Question: How can you believe both in God's foreknowledge and that man has the power of choice? |

Question: How can you believe both in God's foreknowledge and that man has the power of choice?

TBC Staff

Question: How can you believe both in God's foreknowledge and that man has the power of choice? If God knows ahead of time that Mr. A is going to do something, how can Mr. A decide for himself? Isn't foreknowledge the same as predestination?

Response: The biblical doctrine of foreknowledge simply states that God knows everything that will happen before it happen—which as God He must know. Prophecy, in which God reveals His foreknowledge, is the major part of Scripture, the great proof that God exists and that the Bible is His Word (Is 42:9; 43:10; 46:9-10; 48:5, etc.). Prophecy is also the foundation of the gospel (Rom:1:1-3; 1 Cor:15:1-4, etc.). Scripture never says or even implies that God knows all beforehand because He has caused it—much less that He must cause it in order to know it. The future is as plain to Him as the past.

The future is part of time, which is part of this physical universe. God is not part of the universe (which He created out of nothing), but He is separate from it. Perhaps He observes the universe from the outside, including past, present, and future time, seeing it all at once. It is not necessary for us to know how God knows the future, but we know He must.

Scripture makes it clear that God is no passive observer, entirely disinterested in events taking their own course in the universe He has created. He keeps a watchful eye and plays an active part because He has an eternal purpose for all creation. He exerts His influence upon men and events in order to create the future which He desires. He makes no last-minute emergency adjustments but has eternally foreknown whatever He would do to implement His plans: "Known unto God are all his works from the beginning of the world" (Acts:15:18). Predestination and foreknowledge cannot be the same. God's foreknowledge doesn't make things happen. To know something in advance is not the same as predetermining that it will happen. Nor does God need to predestine something in order to know it will happen. Were that the case, God would not be infinite in His knowledge. There is a vast difference between saying that God fully foresees everything that will happen and allows much that is not His perfect will—and saying that God predetermines everything that occurs and it is therefore all just as He would have it. The latter view makes man a mere puppet and God the cause behind all wickedness and sin.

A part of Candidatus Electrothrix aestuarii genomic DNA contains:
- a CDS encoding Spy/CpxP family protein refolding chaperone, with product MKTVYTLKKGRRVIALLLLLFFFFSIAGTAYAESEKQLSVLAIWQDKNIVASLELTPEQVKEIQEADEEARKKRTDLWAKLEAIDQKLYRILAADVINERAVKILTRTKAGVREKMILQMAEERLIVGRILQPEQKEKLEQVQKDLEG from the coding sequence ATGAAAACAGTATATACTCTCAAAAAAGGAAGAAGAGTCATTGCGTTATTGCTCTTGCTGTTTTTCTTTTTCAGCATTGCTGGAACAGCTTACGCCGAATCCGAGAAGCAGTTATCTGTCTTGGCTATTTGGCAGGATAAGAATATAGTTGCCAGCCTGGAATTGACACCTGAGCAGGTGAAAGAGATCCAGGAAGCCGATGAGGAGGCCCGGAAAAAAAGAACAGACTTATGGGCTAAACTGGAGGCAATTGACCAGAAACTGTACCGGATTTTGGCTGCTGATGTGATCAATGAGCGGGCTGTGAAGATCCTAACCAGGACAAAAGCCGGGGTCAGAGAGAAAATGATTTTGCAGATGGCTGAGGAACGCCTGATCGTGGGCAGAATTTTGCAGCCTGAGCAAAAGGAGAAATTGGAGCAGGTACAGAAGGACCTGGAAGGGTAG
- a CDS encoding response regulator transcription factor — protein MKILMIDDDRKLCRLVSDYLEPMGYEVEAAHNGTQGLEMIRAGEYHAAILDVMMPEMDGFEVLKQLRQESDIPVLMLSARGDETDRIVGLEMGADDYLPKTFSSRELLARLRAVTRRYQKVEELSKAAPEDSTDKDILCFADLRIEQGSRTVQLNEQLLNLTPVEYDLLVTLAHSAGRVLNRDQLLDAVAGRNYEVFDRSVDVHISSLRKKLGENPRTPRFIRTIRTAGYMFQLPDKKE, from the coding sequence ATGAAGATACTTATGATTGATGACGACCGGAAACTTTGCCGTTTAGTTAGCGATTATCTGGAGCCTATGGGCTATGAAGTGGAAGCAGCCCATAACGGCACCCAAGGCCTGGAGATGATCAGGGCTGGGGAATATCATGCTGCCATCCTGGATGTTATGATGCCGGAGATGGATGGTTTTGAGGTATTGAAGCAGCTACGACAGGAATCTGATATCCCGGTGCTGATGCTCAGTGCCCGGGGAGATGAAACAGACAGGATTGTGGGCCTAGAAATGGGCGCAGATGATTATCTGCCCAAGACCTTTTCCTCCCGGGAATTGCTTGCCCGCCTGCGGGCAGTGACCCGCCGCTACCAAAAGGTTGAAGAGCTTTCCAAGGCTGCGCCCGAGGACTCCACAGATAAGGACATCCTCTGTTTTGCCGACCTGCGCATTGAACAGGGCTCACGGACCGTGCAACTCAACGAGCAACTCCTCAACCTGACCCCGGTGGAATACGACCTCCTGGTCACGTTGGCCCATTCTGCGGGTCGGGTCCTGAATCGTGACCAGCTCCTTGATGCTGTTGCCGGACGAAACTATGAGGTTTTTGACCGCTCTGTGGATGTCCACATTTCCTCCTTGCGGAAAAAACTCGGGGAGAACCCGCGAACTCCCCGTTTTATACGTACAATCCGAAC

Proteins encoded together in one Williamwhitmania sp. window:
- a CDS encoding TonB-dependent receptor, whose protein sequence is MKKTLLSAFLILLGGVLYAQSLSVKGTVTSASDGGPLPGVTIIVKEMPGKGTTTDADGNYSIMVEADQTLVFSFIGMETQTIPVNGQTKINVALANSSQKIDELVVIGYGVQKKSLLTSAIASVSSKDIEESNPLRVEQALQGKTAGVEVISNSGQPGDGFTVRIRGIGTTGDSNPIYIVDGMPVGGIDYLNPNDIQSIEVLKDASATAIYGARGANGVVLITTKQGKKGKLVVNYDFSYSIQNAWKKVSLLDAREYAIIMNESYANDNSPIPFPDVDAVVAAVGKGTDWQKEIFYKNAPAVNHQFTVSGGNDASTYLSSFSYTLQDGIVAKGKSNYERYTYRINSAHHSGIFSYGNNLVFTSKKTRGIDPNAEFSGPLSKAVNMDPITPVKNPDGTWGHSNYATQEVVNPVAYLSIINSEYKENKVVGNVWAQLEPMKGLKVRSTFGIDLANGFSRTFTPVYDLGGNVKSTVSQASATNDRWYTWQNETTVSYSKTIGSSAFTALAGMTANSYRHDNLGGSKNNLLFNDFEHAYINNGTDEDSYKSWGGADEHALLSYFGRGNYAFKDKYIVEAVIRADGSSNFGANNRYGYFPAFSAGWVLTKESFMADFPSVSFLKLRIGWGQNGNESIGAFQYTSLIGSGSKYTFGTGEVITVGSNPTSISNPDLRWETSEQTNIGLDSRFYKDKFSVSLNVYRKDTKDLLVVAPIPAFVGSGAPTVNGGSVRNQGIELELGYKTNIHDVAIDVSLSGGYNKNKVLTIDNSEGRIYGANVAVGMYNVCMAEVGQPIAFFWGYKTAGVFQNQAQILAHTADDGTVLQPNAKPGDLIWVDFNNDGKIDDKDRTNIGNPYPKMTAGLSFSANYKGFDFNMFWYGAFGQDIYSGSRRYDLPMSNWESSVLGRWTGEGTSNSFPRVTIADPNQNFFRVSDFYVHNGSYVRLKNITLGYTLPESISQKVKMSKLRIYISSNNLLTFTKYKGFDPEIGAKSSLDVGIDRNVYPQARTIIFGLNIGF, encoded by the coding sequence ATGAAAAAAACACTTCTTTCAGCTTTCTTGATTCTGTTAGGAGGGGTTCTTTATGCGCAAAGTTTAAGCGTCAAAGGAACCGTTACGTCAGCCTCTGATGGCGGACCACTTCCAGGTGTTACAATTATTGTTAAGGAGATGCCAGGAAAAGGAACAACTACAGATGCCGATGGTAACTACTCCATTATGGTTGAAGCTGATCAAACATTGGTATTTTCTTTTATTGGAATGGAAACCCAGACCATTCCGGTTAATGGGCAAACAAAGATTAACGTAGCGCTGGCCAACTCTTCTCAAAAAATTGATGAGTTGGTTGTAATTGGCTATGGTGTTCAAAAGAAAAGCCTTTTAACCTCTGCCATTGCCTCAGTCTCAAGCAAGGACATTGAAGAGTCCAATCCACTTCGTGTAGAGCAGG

Martin Luther asserts that "God foreknows and wills all things." He argues that if this is not true, then "how can you believe, trust and rely on His promises?"1 The answer is, "Quite easily. We rely upon God's promises because He is God and cannot lie."

Furthermore, it is neither logically necessary nor biblical that unless God wills all things He cannot make and keep promises. Clearly, what God promises and determines to do He will do regardless of the will or actions of man or nature. That He is able to protect us and bring us to heaven does not require that He must will every event that swirls about us—only that He must have known them and taken them into account in effecting His eternal purpose.